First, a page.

You’ve heard it all before and you’re probably already carrying out some (A+ if it’s all of it) of these tips. But if you’re new here and looking to get into the best financial shape this year, this is the article for you.
For most of us, we didn’t have any money-ducation until we started working. Getting thrown into the big world filled with bills and commitments, we wished that there was some guide to navigating our finances so that we didn’t have to find out the hard way like eating maggi at the end of every month.
So for those of you starting out in the big urban jungle, we’ve gathered 10 of the best financial tips that will get you on the right track towards your financial goals, aka not broke.
Track your spending
Start today or tomorrow by noting down how much you spend on everything for a week. Your Grab ride to work, lunch, e-wallet reloads, everything! To make tracking easier, you could use an app like BigPay.
After a week, sit down and take a good look at what you’ve been spending on. The science behind tracking your expenses is for you to become more self-aware of your spending habits, monitor your expenses, and stick to your newly created budget.
Improve Your Spending Habits
Now that you’re aware of your spending habits, it’s time to improve them. #changeisgood
If you see that you’ve been spending too much on Grab rides in the past month, maybe it’s time to take the train to work. Or if you notice that you could save RM50 a week by eating at home, why not start cooking?
By slowly incorporating these small changes into your lifestyle, it’ll be much easier to get into the groove of saving as well.
That’s right, whip out a pen and paper and create a budget based on how much you earn, along with your fixed expenses. Keep calm as you go through the numbers because they’ll give you some perspective on how much you can spend.
To start, try out the 50/30/20 rule.
Where you allocate 50% of income to your needs (rent, bills, groceries), 30% to your wants (shopping, fun, entertainment), and 20% directly into your savings.
Manage Your Debts
Nobody likes to be in debt, which is why it is very important to pay them off as soon as possible.
A trick is to write down all your debt and visualise the total amount owed. This may be hard to look at, but it’s crucial in creating a plan to pay it off.
Decide on which debt to pay off first (usually credit cards have the highest interest), and commit to paying your bills or the minimum payment every month to avoid getting charge late payment fees and accumulating more debt.
Build an emergency fund
Depending on your lifestyle, monthly expenses, and income, ideally, an emergency fund should amount to at least three to six months’ worth of expenses.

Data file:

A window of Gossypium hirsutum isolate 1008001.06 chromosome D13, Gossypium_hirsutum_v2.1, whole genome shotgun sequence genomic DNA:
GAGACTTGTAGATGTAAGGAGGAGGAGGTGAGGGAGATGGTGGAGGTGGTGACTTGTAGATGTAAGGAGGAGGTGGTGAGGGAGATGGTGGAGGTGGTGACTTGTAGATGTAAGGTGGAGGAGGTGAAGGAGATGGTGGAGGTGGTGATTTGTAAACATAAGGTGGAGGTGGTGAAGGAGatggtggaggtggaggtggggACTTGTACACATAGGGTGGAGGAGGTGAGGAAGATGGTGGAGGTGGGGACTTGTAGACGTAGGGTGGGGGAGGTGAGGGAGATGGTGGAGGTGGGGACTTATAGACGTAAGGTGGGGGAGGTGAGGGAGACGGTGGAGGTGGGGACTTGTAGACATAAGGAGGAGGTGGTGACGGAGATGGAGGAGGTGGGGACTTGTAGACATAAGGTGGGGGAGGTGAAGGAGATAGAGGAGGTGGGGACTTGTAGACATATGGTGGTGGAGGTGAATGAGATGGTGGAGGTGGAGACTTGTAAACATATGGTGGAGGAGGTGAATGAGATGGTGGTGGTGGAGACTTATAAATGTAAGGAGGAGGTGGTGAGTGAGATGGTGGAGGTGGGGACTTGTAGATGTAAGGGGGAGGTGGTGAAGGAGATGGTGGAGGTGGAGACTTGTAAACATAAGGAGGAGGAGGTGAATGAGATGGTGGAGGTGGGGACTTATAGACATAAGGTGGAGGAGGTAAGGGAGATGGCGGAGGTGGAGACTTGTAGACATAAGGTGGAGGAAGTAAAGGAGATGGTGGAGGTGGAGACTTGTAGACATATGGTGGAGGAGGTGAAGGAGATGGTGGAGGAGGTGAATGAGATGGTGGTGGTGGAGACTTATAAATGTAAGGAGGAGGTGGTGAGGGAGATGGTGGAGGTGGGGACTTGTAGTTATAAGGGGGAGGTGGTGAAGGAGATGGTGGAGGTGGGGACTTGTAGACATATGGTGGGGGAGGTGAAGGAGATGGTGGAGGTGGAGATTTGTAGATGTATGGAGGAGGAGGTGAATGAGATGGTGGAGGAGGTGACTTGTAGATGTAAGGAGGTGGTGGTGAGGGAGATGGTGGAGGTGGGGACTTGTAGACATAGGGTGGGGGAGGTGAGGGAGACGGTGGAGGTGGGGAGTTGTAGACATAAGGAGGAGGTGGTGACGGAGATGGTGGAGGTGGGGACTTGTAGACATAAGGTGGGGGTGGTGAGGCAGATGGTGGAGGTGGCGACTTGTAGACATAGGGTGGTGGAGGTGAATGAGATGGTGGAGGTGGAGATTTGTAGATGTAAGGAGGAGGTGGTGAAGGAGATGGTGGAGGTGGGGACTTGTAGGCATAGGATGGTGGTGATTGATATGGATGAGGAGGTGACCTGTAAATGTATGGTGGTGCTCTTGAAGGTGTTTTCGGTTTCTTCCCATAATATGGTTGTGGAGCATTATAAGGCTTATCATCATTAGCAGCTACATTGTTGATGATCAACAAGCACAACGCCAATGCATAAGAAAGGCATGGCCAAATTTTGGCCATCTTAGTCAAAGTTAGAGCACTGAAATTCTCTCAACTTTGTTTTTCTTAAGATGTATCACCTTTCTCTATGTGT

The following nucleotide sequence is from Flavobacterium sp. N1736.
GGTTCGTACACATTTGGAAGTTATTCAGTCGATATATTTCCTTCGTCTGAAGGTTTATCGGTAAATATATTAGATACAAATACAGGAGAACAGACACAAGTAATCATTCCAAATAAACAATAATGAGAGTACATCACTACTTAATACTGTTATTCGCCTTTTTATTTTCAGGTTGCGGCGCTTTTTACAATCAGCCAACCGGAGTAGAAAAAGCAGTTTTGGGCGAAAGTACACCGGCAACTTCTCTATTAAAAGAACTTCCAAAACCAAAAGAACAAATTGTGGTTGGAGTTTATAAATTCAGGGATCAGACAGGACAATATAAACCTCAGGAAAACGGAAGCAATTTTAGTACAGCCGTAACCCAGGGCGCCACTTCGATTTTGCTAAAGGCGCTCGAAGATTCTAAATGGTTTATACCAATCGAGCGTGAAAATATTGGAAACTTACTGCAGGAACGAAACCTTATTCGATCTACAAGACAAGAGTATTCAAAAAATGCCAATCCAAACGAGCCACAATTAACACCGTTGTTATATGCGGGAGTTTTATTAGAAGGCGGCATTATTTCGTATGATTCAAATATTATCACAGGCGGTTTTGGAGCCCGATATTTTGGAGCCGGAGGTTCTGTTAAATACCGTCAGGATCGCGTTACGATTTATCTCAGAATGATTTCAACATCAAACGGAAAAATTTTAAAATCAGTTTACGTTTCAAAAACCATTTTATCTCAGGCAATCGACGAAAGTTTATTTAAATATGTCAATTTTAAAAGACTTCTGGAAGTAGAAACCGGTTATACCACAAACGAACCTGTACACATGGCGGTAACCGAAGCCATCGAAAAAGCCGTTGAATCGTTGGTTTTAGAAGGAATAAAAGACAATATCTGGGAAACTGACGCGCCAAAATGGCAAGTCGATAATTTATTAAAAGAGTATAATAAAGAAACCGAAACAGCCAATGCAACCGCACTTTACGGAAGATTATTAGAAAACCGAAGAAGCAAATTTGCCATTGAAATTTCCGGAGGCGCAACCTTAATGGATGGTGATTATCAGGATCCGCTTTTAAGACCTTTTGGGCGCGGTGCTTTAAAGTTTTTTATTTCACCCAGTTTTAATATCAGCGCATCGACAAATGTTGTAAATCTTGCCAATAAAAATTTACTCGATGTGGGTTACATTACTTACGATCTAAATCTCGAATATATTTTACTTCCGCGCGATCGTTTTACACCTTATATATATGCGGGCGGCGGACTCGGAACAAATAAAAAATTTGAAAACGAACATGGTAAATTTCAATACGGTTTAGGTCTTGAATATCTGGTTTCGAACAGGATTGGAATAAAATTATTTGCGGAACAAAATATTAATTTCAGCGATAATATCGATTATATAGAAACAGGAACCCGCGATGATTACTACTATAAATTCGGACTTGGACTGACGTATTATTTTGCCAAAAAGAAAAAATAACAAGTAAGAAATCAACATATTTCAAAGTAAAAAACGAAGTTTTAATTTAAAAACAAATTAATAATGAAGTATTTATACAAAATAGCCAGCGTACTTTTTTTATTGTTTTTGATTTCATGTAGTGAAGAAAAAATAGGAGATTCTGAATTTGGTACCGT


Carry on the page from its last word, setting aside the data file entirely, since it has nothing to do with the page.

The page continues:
Don’t pressure yourself into achieving that amount in the least time possible, instead slowly yet surely work your way towards it.
For example, if your expenses are equal to RM2000/month, your emergency is fund would be RM6000 - RM10,000. According to the 50/30/20 rule and assuming your income is at RM5000, your potential savings would be RM1200 a month. Keep it up for 6 months and your emergency fund would already have accumulated over three months’ of your expenses.
Think of an emergency fund as a shock absorber for when the unexpected happens. This fund not only saves you money but is also an important component of your long-term financial goals.
Set some goals!
Whether it’s paying off your PTPTN loan by 35, ordering food without looking at the price, buying that house by 30 or treating your parents to a classy buffet. Your goals and dreams are key to making your financial journey worthwhile because only you can define the meaning of being financially free and what money actually means to you.
An example of working towards a goal could go like this: if you’d like to go on a vacation after the pandemic, pick out a destination, a date, and the amount needed, and start working towards achieving that specific amount for that well-deserved vacation.
Speaking of emergencies, a medical emergency is one that you should always be prepared for with medical insurance.
In the unfortunate event that you are injured or hospitalised, being medically insured provides you with financial protection against the high cost of medical treatment and hospitalisation.
Start investing, if you can
Investing may seem overwhelming, but it is one of the key steps towards financial freedom and security. First and foremost, learn as much about investing as you can before you start investing.
Also, if you’re in your 20s, take advantage of time. If you were to consistently invest RM400 a month at 8% compounded annual return, you’d be a millionaire by the time you retire!
Start small with unit trusts or fixed deposits, and slowly work your way up to bigger investments such as stocks and bonds.
Start a side hustle
Starting a side hustle doesn’t necessarily mean coming up with your own business, but it is solely to generate another source of income.
An extra stream of income can be very empowering if you like what you do. Moreover, it helps you to alleviate some financial stress, pay off your debts faster, and even allows you to afford some of the finer things in life.
Be financially literate
A good understanding of the concept of money, savings, investing, and debt allows you to be more confident in your financial decisions by providing you with the knowledge to handle life’s ups and downs.
By creating a budget, knowing where your money goes, paying off debts, being prepared for emergencies, and eventually generating more than one source of income - these are steps that will lead you towards financial freedom.
Check out the best financial books to read this year, read articles on saving and how to make budgeting even easier, watch a few Youtube videos on investing like Mr. Money TV, or follow financial social media accounts to stay updated and focused on your financial goals.